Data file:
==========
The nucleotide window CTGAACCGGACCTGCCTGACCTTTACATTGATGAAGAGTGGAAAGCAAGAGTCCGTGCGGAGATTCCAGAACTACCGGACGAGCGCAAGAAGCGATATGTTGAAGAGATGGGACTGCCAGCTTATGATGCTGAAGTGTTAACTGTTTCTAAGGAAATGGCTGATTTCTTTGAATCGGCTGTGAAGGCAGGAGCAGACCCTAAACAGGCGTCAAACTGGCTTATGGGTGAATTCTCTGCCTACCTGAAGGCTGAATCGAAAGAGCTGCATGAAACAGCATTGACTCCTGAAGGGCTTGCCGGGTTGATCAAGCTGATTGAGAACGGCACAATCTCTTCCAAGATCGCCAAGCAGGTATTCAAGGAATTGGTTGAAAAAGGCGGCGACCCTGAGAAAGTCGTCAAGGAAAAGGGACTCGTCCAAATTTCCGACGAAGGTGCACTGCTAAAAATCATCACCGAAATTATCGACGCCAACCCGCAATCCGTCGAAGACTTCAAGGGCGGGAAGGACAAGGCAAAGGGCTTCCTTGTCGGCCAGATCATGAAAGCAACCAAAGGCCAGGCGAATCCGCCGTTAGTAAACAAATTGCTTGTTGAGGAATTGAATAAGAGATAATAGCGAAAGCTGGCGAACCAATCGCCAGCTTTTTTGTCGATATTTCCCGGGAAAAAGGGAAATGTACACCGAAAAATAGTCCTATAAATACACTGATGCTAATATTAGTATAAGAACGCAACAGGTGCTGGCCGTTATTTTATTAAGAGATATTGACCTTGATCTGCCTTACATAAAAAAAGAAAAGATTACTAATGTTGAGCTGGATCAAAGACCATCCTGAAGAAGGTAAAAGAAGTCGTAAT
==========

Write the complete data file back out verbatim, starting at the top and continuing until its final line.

The nucleotide window CTGAACCGGACCTGCCTGACCTTTACATTGATGAAGAGTGGAAAGCAAGAGTCCGTGCGGAGATTCCAGAACTACCGGACGAGCGCAAGAAGCGATATGTTGAAGAGATGGGACTGCCAGCTTATGATGCTGAAGTGTTAACTGTTTCTAAGGAAATGGCTGATTTCTTTGAATCGGCTGTGAAGGCAGGAGCAGACCCTAAACAGGCGTCAAACTGGCTTATGGGTGAATTCTCTGCCTACCTGAAGGCTGAATCGAAAGAGCTGCATGAAACAGCATTGACTCCTGAAGGGCTTGCCGGGTTGATCAAGCTGATTGAGAACGGCACAATCTCTTCCAAGATCGCCAAGCAGGTATTCAAGGAATTGGTTGAAAAAGGCGGCGACCCTGAGAAAGTCGTCAAGGAAAAGGGACTCGTCCAAATTTCCGACGAAGGTGCACTGCTAAAAATCATCACCGAAATTATCGACGCCAACCCGCAATCCGTCGAAGACTTCAAGGGCGGGAAGGACAAGGCAAAGGGCTTCCTTGTCGGCCAGATCATGAAAGCAACCAAAGGCCAGGCGAATCCGCCGTTAGTAAACAAATTGCTTGTTGAGGAATTGAATAAGAGATAATAGCGAAAGCTGGCGAACCAATCGCCAGCTTTTTTGTCGATATTTCCCGGGAAAAAGGGAAATGTACACCGAAAAATAGTCCTATAAATACACTGATGCTAATATTAGTATAAGAACGCAACAGGTGCTGGCCGTTATTTTATTAAGAGATATTGACCTTGATCTGCCTTACATAAAAAAAGAAAAGATTACTAATGTTGAGCTGGATCAAAGACCATCCTGAAGAAGGTAAAAGAAGTCGTAAT